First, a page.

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WHO'S THE REAL MONSTER OF THE DEEP?

Despite excessive media coverage, 2001 has not been an exceptional year for shark attacks, though they're being seen in very shallow water. One theory is that overfishing is pushing them toward the shore.

Although the world's most effective predator, man, slaughters more than 100 million sharks each year, it was the seemingly sharp increase in shark reprisals during the summer of 2001 that set off a media feeding frenzy (see "Who's the Real Killer," Currents, November/December 1995). Despite sensational stories, however, 2001 has not been an exceptional year for shark attacks. By early September, there had been 50 worldwide, compared to 79 around the globe in 2000. In 1999, the world experienced only 58 unprovoked attacks and just four fatalities, a record low, so there's no clear pattern of rising threat. There's no scientific consensus on why shark attacks might be up in a given year, but Florida charter boat fisherman Mark "the Shark" Quartiano says, "I personally feel that the sharks are not finding any food out in the deep anymore [because of overfishing] and [are] coming into the shallows." CONTACT: International Shark Attack File, Florida Museum of Natural History, (352)392-1721, www.flmnh.uti.edu/fish/sharks/ISAF/ISAE.htm.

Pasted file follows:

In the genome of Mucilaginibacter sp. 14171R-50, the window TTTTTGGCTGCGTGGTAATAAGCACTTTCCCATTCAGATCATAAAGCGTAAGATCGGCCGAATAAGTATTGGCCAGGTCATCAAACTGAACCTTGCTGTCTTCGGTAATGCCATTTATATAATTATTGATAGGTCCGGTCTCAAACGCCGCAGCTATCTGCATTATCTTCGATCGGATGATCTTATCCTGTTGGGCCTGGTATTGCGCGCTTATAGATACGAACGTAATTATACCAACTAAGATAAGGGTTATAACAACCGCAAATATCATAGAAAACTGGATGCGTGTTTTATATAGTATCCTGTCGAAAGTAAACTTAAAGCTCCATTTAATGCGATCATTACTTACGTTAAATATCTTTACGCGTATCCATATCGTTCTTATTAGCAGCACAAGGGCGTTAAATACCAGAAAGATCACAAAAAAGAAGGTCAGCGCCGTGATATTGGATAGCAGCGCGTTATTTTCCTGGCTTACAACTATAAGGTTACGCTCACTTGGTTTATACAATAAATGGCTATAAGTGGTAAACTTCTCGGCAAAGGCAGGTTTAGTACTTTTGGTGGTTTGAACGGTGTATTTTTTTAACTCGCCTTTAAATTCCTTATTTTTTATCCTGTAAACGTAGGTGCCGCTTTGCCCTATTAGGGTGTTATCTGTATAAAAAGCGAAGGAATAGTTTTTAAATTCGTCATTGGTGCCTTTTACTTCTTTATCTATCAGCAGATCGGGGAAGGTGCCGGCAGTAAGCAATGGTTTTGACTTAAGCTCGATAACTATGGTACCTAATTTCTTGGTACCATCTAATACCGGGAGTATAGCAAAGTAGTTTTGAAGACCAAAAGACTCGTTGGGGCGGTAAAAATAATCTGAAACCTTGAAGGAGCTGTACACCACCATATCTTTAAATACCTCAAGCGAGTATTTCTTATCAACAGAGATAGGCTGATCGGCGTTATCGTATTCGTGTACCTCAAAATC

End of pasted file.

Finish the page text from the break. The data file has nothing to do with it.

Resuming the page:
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Title Annotation:overfishing and shark attacks may be related
Author:Motavalli, Jim
Publication:E
Article Type:Brief Article
Geographic Code:1USA
Date:Nov 1, 2001
Words:203
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